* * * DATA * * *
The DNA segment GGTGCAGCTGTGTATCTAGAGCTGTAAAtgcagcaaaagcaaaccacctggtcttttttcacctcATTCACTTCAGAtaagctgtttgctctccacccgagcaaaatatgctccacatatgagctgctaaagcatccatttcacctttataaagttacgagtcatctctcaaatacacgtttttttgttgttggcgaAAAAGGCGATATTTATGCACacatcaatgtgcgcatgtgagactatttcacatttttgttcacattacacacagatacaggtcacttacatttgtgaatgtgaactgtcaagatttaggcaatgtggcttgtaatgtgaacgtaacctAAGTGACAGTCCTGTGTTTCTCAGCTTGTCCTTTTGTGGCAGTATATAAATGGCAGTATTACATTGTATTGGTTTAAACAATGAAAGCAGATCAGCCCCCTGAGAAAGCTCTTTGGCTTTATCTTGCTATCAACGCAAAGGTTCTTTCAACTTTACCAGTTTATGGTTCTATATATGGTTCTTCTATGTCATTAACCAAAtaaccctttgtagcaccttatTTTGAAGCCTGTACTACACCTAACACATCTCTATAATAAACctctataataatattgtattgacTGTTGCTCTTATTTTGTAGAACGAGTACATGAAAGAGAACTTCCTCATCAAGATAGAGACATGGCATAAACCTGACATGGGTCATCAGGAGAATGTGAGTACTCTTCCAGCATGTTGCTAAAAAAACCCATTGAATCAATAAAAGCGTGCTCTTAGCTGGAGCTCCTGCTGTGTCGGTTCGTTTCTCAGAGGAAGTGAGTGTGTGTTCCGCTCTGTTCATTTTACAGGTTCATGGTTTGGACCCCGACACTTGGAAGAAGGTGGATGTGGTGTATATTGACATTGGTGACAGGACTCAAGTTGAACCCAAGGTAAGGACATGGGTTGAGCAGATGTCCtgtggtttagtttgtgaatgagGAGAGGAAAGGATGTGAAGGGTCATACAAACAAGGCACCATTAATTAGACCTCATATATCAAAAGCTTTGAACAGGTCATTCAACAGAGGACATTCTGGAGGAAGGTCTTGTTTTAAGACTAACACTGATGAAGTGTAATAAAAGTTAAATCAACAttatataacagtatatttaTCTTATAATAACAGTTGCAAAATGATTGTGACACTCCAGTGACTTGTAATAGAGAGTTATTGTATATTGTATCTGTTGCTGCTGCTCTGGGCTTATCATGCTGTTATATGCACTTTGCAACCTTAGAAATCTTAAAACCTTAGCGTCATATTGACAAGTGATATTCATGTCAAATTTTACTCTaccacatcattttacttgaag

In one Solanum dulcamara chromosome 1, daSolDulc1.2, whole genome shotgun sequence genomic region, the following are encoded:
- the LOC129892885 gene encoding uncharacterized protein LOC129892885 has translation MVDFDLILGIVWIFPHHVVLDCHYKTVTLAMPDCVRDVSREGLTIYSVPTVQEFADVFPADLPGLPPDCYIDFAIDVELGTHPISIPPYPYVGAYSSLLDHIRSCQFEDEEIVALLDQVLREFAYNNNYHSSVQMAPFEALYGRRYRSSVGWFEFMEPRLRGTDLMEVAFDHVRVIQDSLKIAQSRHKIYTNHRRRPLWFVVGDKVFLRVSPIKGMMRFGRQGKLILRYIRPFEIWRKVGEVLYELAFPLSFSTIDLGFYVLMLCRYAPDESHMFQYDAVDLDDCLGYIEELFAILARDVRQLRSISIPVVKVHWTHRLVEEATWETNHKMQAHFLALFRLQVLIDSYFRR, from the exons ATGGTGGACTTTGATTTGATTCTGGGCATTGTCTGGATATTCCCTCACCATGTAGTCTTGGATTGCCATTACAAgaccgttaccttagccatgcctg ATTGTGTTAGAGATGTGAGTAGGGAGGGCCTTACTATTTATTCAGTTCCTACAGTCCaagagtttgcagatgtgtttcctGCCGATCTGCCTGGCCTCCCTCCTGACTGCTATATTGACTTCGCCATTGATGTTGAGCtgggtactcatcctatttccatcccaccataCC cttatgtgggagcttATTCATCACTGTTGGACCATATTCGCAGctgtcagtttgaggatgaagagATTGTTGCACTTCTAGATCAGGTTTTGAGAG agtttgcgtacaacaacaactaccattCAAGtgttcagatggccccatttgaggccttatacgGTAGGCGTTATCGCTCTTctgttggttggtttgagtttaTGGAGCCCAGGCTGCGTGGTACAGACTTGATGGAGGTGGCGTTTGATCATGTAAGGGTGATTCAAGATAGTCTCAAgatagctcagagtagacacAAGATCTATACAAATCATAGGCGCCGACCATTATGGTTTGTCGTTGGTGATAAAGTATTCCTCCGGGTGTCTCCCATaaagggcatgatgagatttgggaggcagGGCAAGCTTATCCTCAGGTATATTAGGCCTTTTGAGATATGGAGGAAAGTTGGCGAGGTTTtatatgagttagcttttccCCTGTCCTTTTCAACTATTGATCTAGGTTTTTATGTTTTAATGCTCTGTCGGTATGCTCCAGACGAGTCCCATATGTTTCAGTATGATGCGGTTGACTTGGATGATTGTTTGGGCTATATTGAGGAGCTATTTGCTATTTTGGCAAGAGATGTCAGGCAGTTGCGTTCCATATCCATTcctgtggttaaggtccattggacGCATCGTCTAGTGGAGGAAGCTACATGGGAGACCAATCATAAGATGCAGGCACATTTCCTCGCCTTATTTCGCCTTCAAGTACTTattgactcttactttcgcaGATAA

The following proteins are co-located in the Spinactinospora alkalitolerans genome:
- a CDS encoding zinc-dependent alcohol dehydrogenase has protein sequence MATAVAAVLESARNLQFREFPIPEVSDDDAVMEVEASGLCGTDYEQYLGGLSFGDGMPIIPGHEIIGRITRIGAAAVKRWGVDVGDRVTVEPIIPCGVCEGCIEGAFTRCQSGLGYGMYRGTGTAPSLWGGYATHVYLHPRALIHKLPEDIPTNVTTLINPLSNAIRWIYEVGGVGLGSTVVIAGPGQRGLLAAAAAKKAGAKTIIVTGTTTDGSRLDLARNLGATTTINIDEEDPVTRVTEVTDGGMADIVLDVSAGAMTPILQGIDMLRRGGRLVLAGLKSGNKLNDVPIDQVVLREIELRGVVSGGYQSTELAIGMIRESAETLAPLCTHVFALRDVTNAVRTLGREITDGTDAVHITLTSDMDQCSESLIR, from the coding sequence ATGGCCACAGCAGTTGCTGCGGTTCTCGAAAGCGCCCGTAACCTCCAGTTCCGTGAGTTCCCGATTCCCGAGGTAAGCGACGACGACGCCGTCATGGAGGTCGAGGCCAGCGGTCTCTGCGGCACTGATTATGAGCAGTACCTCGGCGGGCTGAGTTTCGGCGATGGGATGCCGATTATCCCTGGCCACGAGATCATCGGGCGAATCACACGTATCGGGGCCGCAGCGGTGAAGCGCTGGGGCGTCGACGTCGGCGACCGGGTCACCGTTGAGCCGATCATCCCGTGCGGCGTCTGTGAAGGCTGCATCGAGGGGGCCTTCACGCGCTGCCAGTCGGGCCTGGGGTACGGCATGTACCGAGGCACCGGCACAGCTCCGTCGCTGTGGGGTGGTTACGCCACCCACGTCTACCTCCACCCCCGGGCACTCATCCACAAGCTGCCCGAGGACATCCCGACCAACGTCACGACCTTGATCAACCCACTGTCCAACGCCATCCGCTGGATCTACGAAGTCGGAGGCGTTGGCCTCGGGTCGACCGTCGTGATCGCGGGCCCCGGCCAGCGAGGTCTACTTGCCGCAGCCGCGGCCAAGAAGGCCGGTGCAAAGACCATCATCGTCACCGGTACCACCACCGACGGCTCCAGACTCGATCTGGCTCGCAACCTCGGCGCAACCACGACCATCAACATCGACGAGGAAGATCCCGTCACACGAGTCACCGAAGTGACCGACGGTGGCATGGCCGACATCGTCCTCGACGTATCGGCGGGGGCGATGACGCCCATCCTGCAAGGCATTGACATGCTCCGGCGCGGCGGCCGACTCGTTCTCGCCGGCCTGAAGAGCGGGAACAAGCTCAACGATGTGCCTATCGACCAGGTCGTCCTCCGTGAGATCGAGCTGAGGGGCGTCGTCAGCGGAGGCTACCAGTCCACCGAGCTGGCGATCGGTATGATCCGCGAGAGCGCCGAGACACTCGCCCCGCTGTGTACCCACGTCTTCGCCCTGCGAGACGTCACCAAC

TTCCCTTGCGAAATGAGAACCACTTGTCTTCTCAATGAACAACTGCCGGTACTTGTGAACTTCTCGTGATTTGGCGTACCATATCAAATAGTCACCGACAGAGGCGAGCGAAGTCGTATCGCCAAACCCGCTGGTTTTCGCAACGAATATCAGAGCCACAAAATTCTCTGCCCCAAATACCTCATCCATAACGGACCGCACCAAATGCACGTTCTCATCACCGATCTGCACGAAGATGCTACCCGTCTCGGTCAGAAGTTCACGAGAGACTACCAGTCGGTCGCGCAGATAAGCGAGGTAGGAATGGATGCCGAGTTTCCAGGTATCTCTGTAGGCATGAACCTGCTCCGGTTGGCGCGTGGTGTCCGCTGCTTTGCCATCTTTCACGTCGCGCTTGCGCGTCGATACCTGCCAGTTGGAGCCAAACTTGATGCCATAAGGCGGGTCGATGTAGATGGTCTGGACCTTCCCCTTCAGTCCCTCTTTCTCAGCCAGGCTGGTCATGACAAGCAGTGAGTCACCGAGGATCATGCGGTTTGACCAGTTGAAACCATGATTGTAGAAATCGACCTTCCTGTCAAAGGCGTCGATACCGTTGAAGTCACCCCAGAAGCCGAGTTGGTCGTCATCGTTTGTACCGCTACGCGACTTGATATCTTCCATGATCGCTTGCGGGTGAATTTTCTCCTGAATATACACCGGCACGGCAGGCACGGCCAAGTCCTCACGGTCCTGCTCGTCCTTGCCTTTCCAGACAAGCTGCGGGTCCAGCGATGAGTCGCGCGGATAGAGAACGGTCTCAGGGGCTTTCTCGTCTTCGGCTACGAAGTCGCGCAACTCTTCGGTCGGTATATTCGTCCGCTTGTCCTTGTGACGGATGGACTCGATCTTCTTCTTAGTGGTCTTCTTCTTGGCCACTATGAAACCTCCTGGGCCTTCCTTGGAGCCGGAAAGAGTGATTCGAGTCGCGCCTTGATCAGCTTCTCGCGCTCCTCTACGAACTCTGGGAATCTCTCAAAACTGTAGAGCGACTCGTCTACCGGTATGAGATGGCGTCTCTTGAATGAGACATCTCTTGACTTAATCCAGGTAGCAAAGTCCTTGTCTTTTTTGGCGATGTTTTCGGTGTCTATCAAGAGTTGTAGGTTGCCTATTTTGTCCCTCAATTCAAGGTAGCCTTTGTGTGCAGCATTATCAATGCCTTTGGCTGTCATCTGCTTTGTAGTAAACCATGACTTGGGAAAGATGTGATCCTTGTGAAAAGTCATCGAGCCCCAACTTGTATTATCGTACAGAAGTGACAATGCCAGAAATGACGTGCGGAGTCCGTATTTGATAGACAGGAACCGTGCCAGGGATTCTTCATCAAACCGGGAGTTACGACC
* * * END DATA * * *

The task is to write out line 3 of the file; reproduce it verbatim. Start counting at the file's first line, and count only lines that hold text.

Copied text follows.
- the LOC129892885 gene encoding uncharacterized protein LOC129892885 has translation MVDFDLILGIVWIFPHHVVLDCHYKTVTLAMPDCVRDVSREGLTIYSVPTVQEFADVFPADLPGLPPDCYIDFAIDVELGTHPISIPPYPYVGAYSSLLDHIRSCQFEDEEIVALLDQVLREFAYNNNYHSSVQMAPFEALYGRRYRSSVGWFEFMEPRLRGTDLMEVAFDHVRVIQDSLKIAQSRHKIYTNHRRRPLWFVVGDKVFLRVSPIKGMMRFGRQGKLILRYIRPFEIWRKVGEVLYELAFPLSFSTIDLGFYVLMLCRYAPDESHMFQYDAVDLDDCLGYIEELFAILARDVRQLRSISIPVVKVHWTHRLVEEATWETNHKMQAHFLALFRLQVLIDSYFRR, from the exons ATGGTGGACTTTGATTTGATTCTGGGCATTGTCTGGATATTCCCTCACCATGTAGTCTTGGATTGCCATTACAAgaccgttaccttagccatgcctg ATTGTGTTAGAGATGTGAGTAGGGAGGGCCTTACTATTTATTCAGTTCCTACAGTCCaagagtttgcagatgtgtttcctGCCGATCTGCCTGGCCTCCCTCCTGACTGCTATATTGACTTCGCCATTGATGTTGAGCtgggtactcatcctatttccatcccaccataCC cttatgtgggagcttATTCATCACTGTTGGACCATATTCGCAGctgtcagtttgaggatgaagagATTGTTGCACTTCTAGATCAGGTTTTGAGAG agtttgcgtacaacaacaactaccattCAAGtgttcagatggccccatttgaggccttatacgGTAGGCGTTATCGCTCTTctgttggttggtttgagtttaTGGAGCCCAGGCTGCGTGGTACAGACTTGATGGAGGTGGCGTTTGATCATGTAAGGGTGATTCAAGATAGTCTCAAgatagctcagagtagacacAAGATCTATACAAATCATAGGCGCCGACCATTATGGTTTGTCGTTGGTGATAAAGTATTCCTCCGGGTGTCTCCCATaaagggcatgatgagatttgggaggcagGGCAAGCTTATCCTCAGGTATATTAGGCCTTTTGAGATATGGAGGAAAGTTGGCGAGGTTTtatatgagttagcttttccCCTGTCCTTTTCAACTATTGATCTAGGTTTTTATGTTTTAATGCTCTGTCGGTATGCTCCAGACGAGTCCCATATGTTTCAGTATGATGCGGTTGACTTGGATGATTGTTTGGGCTATATTGAGGAGCTATTTGCTATTTTGGCAAGAGATGTCAGGCAGTTGCGTTCCATATCCATTcctgtggttaaggtccattggacGCATCGTCTAGTGGAGGAAGCTACATGGGAGACCAATCATAAGATGCAGGCACATTTCCTCGCCTTATTTCGCCTTCAAGTACTTattgactcttactttcgcaGATAA